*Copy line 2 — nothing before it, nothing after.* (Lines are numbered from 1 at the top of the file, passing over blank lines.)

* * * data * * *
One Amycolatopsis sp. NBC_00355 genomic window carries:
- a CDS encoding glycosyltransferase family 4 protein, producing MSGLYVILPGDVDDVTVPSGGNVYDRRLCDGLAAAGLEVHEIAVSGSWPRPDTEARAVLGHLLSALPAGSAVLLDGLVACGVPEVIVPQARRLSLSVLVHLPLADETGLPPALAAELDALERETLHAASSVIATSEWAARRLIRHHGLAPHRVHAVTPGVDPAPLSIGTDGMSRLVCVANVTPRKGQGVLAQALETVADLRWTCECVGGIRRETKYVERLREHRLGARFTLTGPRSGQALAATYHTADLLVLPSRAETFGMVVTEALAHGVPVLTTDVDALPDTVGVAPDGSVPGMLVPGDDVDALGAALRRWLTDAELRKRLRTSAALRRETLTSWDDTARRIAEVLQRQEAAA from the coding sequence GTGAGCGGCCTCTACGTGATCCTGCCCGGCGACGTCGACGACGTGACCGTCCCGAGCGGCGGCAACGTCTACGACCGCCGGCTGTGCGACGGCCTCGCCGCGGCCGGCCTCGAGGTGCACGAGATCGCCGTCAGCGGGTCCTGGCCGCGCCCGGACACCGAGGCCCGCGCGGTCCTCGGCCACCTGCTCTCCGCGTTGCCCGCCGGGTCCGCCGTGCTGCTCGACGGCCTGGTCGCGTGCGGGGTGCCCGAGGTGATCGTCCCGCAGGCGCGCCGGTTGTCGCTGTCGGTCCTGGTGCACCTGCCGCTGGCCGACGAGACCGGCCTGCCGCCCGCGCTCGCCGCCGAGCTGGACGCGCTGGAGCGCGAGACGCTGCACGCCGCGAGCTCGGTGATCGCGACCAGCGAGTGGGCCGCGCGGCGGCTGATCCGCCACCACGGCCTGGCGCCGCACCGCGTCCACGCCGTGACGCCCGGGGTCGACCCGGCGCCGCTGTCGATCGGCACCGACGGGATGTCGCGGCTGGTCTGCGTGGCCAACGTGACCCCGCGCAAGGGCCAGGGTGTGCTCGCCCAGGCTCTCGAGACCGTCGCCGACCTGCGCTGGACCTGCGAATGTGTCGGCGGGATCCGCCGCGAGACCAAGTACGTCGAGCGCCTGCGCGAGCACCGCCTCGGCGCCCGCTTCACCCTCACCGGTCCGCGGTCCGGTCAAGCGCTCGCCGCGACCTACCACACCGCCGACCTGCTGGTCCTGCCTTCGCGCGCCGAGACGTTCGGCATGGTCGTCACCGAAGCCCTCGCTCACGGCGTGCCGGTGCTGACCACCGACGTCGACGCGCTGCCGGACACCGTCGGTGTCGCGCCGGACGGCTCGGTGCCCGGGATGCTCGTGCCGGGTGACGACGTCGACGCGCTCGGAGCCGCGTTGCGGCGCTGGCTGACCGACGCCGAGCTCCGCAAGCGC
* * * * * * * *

- a CDS encoding glycosyltransferase family 4 protein, producing MSGLYVILPGDVDDVTVPSGGNVYDRRLCDGLAAAGLEVHEIAVSGSWPRPDTEARAVLGHLLSALPAGSAVLLDGLVACGVPEVIVPQARRLSLSVLVHLPLADETGLPPALAAELDALERETLHAASSVIATSEWAARRLIRHHGLAPHRVHAVTPGVDPAPLSIGTDGMSRLVCVANVTPRKGQGVLAQALETVADLRWTCECVGGIRRETKYVERLREHRLGARFTLTGPRSGQALAATYHTADLLVLPSRAETFGMVVTEALAHGVPVLTTDVDALPDTVGVAPDGSVPGMLVPGDDVDALGAALRRWLTDAELRKRLRTSAALRRETLTSWDDTARRIAEVLQRQEAAA from the coding sequence GTGAGCGGCCTCTACGTGATCCTGCCCGGCGACGTCGACGACGTGACCGTCCCGAGCGGCGGCAACGTCTACGACCGCCGGCTGTGCGACGGCCTCGCCGCGGCCGGCCTCGAGGTGCACGAGATCGCCGTCAGCGGGTCCTGGCCGCGCCCGGACACCGAGGCCCGCGCGGTCCTCGGCCACCTGCTCTCCGCGTTGCCCGCCGGGTCCGCCGTGCTGCTCGACGGCCTGGTCGCGTGCGGGGTGCCCGAGGTGATCGTCCCGCAGGCGCGCCGGTTGTCGCTGTCGGTCCTGGTGCACCTGCCGCTGGCCGACGAGACCGGCCTGCCGCCCGCGCTCGCCGCCGAGCTGGACGCGCTGGAGCGCGAGACGCTGCACGCCGCGAGCTCGGTGATCGCGACCAGCGAGTGGGCCGCGCGGCGGCTGATCCGCCACCACGGCCTGGCGCCGCACCGCGTCCACGCCGTGACGCCCGGGGTCGACCCGGCGCCGCTGTCGATCGGCACCGACGGGATGTCGCGGCTGGTCTGCGTGGCCAACGTGACCCCGCGCAAGGGCCAGGGTGTGCTCGCCCAGGCTCTCGAGACCGTCGCCGACCTGCGCTGGACCTGCGAATGTGTCGGCGGGATCCGCCGCGAGACCAAGTACGTCGAGCGCCTGCGCGAGCACCGCCTCGGCGCCCGCTTCACCCTCACCGGTCCGCGGTCCGGTCAAGCGCTCGCCGCGACCTACCACACCGCCGACCTGCTGGTCCTGCCTTCGCGCGCCGAGACGTTCGGCATGGTCGTCACCGAAGCCCTCGCTCACGGCGTGCCGGTGCTGACCACCGACGTCGACGCGCTGCCGGACACCGTCGGTGTCGCGCCGGACGGCTCGGTGCCCGGGATGCTCGTGCCGGGTGACGACGTCGACGCGCTCGGAGCCGCGTTGCGGCGCTGGCTGACCGACGCCGAGCTCCGCAAGCGC